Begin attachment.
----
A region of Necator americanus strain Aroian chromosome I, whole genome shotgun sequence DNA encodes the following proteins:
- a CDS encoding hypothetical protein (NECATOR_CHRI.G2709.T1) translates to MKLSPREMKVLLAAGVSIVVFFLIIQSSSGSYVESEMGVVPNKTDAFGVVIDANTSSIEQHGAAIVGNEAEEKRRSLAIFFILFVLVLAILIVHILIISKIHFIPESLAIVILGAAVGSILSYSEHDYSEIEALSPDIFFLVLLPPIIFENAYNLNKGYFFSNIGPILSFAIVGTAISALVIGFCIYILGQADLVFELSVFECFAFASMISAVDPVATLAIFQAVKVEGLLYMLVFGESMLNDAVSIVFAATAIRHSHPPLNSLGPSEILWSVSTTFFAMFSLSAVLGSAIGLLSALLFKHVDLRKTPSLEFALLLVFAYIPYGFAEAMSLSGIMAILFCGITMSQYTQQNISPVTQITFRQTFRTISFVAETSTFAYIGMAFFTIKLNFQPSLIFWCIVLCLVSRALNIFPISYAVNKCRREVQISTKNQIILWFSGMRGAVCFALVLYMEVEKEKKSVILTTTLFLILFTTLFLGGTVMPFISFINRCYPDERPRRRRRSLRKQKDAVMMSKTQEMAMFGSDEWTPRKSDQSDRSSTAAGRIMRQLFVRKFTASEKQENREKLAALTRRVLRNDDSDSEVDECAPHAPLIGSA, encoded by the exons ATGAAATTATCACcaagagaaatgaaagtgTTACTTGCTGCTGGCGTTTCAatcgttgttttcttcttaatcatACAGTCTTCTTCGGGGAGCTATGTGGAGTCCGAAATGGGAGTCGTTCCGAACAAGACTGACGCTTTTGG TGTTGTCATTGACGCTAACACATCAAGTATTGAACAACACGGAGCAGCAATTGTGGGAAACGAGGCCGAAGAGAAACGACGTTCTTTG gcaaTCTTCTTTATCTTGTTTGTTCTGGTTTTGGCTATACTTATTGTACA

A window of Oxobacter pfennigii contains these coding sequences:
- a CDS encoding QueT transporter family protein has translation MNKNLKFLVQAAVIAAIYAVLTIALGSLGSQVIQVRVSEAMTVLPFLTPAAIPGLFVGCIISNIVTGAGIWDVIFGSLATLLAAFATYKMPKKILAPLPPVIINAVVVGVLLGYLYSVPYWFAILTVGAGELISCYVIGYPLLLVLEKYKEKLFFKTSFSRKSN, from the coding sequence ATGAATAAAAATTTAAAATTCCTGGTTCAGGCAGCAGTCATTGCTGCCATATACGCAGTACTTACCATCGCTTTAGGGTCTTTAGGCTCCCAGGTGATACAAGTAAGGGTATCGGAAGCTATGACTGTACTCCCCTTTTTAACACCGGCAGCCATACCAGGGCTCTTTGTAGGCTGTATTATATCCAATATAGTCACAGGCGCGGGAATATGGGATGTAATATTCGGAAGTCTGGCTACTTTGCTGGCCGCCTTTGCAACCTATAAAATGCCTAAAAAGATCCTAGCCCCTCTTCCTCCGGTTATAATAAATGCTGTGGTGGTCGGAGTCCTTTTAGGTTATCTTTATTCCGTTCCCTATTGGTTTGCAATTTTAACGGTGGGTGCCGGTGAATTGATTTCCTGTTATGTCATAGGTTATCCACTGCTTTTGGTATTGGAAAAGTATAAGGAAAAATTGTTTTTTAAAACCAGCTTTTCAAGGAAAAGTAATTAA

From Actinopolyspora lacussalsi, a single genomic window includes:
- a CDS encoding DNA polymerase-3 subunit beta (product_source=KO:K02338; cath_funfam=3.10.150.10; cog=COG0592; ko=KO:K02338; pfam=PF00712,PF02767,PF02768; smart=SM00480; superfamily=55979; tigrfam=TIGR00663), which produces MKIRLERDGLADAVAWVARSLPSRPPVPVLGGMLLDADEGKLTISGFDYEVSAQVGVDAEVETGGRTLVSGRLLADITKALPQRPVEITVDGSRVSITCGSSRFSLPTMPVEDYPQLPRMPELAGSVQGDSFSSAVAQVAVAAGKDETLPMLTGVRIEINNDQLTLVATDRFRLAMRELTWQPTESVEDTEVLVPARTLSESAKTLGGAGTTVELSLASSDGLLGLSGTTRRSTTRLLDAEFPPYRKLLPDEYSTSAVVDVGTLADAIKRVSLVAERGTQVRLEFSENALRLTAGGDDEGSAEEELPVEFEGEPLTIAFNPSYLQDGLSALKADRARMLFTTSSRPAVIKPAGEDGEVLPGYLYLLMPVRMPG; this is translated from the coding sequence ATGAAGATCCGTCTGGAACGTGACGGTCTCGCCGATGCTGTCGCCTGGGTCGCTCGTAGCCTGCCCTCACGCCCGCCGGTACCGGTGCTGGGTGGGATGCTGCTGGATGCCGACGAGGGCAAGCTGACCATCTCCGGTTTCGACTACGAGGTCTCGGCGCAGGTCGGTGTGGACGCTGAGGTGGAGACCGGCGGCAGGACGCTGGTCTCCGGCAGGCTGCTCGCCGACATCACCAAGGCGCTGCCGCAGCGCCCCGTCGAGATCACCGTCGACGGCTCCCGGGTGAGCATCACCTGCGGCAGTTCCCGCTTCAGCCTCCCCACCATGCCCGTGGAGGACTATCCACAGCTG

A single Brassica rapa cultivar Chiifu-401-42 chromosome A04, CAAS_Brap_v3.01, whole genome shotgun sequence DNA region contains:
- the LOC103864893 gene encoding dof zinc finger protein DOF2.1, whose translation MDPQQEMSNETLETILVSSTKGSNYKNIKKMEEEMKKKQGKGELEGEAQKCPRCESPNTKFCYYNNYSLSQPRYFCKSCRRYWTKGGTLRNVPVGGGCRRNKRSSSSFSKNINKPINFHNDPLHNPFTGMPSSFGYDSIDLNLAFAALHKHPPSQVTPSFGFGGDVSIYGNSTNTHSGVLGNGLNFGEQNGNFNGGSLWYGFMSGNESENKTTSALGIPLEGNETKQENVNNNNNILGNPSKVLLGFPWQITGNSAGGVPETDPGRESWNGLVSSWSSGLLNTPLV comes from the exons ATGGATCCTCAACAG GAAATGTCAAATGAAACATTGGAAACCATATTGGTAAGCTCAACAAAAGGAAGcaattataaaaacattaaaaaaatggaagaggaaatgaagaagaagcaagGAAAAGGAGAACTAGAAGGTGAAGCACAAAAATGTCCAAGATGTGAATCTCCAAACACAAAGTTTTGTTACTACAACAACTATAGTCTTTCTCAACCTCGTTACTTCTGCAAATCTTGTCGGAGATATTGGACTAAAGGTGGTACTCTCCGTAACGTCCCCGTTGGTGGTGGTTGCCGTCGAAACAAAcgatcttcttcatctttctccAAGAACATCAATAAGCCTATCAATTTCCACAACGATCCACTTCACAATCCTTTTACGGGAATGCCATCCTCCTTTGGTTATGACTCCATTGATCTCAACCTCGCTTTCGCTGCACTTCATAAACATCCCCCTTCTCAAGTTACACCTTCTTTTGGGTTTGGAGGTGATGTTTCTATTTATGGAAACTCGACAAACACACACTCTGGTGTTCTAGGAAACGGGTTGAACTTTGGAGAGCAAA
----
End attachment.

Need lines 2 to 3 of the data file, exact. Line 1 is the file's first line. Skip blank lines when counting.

- a CDS encoding hypothetical protein (NECATOR_CHRI.G2709.T1) translates to MKLSPREMKVLLAAGVSIVVFFLIIQSSSGSYVESEMGVVPNKTDAFGVVIDANTSSIEQHGAAIVGNEAEEKRRSLAIFFILFVLVLAILIVHILIISKIHFIPESLAIVILGAAVGSILSYSEHDYSEIEALSPDIFFLVLLPPIIFENAYNLNKGYFFSNIGPILSFAIVGTAISALVIGFCIYILGQADLVFELSVFECFAFASMISAVDPVATLAIFQAVKVEGLLYMLVFGESMLNDAVSIVFAATAIRHSHPPLNSLGPSEILWSVSTTFFAMFSLSAVLGSAIGLLSALLFKHVDLRKTPSLEFALLLVFAYIPYGFAEAMSLSGIMAILFCGITMSQYTQQNISPVTQITFRQTFRTISFVAETSTFAYIGMAFFTIKLNFQPSLIFWCIVLCLVSRALNIFPISYAVNKCRREVQISTKNQIILWFSGMRGAVCFALVLYMEVEKEKKSVILTTTLFLILFTTLFLGGTVMPFISFINRCYPDERPRRRRRSLRKQKDAVMMSKTQEMAMFGSDEWTPRKSDQSDRSSTAAGRIMRQLFVRKFTASEKQENREKLAALTRRVLRNDDSDSEVDECAPHAPLIGSA, encoded by the exons ATGAAATTATCACcaagagaaatgaaagtgTTACTTGCTGCTGGCGTTTCAatcgttgttttcttcttaatcatACAGTCTTCTTCGGGGAGCTATGTGGAGTCCGAAATGGGAGTCGTTCCGAACAAGACTGACGCTTTTGG TGTTGTCATTGACGCTAACACATCAAGTATTGAACAACACGGAGCAGCAATTGTGGGAAACGAGGCCGAAGAGAAACGACGTTCTTTG gcaaTCTTCTTTATCTTGTTTGTTCTGGTTTTGGCTATACTTATTGTACA

A window of Oxobacter pfennigii contains these coding sequences: